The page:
(Last Updated on July 28, 2022 by zimdaily)
MATABELELAND SOUTH – Matopo ward 9 villagers in Matabeleland South province have appealed to telecommunications companies to install cellphone signal towers to improve network coverage in the area. According to the villagers, they sometimes have to climb trees to make calls. “Whenever there is need to make a call, we go up the mountain just to access the network and the question is ‘until when?’” Thandazani Ngwenya, a villager said.
Another villager Portia Ndlovu said poor network coverage had also affected learners. “Schoolchildren are required to do task related education which requires one to have access to the internet, but in this case it’s unfortunate because there is no network. This also applies to those who are doing business. A transaction can’t be made because there is no network connection,” Ndlovu said.
According to villagers, there has been poor network coverage after the only signal tower developed a fault.
Ward 16 councillor Bekezela Moyo said service providers had promised to restore the network.
“We appeal to service providers to fix the booster (signal tower) or install a new one to restore the network,” Moyo said.
A villager, who identified himself as K Sibanda, said: “We are suffering. For the past six months we have been failing to communicate with our families. We really appeal to our service providers to help us.”
Meanwhile, villagers in Matobo North’s ward 18 have pooled resources to construct a school because learners were being forced to walk about 30 kilometres to neighbouring wards for lessons.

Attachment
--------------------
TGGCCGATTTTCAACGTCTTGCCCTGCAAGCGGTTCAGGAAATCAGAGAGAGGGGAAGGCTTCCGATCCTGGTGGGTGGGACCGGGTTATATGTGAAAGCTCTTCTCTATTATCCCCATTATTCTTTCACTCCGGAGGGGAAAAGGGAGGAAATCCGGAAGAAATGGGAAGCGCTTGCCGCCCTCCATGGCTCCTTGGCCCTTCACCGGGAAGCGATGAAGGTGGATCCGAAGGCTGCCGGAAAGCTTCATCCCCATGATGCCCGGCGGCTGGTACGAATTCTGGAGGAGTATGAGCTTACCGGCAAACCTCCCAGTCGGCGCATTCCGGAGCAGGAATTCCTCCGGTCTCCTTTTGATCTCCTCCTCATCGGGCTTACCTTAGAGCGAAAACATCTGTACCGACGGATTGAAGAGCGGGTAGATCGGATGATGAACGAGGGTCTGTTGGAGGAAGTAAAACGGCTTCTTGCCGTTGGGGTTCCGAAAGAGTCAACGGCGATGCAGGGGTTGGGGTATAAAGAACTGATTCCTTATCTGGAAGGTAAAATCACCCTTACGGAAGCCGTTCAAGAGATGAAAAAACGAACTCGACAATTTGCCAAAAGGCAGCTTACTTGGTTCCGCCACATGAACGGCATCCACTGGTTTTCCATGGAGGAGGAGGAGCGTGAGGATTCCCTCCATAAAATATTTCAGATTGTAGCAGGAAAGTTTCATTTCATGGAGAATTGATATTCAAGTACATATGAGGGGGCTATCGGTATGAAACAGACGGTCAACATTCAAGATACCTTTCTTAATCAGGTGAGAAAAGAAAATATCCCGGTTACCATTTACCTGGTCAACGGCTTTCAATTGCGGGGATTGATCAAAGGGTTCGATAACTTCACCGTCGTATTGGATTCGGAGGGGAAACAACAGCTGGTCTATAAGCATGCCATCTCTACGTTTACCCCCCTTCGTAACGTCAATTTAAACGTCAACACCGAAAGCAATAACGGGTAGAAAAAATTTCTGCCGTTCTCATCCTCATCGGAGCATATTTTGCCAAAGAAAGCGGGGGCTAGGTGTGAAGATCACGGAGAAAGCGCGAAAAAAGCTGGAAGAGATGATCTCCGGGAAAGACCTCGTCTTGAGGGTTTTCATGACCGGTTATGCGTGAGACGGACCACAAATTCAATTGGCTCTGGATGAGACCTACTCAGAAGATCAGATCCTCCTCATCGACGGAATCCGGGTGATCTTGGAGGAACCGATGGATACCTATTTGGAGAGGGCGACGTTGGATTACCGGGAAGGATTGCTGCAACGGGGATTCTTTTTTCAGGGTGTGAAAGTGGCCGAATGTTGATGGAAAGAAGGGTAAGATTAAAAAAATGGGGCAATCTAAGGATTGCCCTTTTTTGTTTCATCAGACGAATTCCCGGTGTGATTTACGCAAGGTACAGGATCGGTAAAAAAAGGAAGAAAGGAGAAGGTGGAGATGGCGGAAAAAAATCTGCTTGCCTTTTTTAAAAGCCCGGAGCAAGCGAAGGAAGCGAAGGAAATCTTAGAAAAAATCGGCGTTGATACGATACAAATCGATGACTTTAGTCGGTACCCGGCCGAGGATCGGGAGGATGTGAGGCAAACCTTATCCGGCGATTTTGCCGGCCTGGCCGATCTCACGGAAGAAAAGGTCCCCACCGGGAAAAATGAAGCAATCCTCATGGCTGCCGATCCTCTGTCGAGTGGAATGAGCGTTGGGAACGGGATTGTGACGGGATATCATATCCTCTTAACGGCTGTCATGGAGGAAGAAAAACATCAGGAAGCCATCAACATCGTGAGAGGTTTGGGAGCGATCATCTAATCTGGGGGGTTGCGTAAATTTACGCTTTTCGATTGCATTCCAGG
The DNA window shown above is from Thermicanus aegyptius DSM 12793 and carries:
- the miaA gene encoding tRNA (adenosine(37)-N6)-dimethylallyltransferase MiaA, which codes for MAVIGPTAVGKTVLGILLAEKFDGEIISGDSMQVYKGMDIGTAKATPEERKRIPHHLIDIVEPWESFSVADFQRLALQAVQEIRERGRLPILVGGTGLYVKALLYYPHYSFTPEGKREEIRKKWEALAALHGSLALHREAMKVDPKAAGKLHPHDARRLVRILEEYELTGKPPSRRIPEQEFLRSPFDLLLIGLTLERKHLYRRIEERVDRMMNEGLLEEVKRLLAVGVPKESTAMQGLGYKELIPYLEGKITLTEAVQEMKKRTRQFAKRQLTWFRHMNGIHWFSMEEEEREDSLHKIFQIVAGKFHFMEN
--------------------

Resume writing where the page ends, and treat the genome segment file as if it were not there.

The school is named Nqindi Secondary School.
Villagers, diaspora community and other stakeholders including Matobo North legislator Edgar Moyo, who is also Primary and Secondary Education deputy minister, played different roles in fundraising for the construction of the school.
Fumugwe ward 18 councillor Weed Moyo said the school would benefit learners from Fumugwe, Mazhayimbe, Dewe, Halale and Gandavale villages.
“The school will mainly benefit the learners who travel long distances to Badza Secondary School, which already exhausts the learners before they even write the examinations,” Moyo said, further indicating that Constituency Development Funds were used to purchase 350 bags of cement, window and door frames and other building materials.
“Diaspora contributions also assisted in building the strongroom and the roofing is expensive, we are expecting to get about US$10 000 complementary funding from the ministry,” he added.
Nqindi School head Raven Takura, who sent an SOS for materials and financial resources for the construction of other classroom blocks, said: “The school currently has five teachers and three cottages but there is still a need for funding to construct other facilities such as laboratories.”